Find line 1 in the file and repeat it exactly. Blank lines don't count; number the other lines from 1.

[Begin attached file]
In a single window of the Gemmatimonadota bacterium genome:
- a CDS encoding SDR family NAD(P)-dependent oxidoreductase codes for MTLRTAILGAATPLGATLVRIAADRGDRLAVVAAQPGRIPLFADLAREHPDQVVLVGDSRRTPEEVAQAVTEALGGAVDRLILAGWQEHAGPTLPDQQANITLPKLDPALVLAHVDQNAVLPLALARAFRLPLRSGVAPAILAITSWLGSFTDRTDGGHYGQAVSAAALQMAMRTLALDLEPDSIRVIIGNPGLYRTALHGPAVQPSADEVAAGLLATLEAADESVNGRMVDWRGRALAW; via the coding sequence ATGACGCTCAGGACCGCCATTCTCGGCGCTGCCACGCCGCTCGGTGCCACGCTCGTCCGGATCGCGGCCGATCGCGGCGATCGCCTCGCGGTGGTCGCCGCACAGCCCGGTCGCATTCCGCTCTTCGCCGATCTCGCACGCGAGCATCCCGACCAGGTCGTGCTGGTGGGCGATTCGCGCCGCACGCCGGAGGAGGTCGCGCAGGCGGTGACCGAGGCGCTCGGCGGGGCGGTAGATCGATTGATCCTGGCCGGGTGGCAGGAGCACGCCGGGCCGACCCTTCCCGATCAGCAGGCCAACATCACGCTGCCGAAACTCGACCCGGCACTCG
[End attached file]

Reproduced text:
In a single window of the Gemmatimonadota bacterium genome: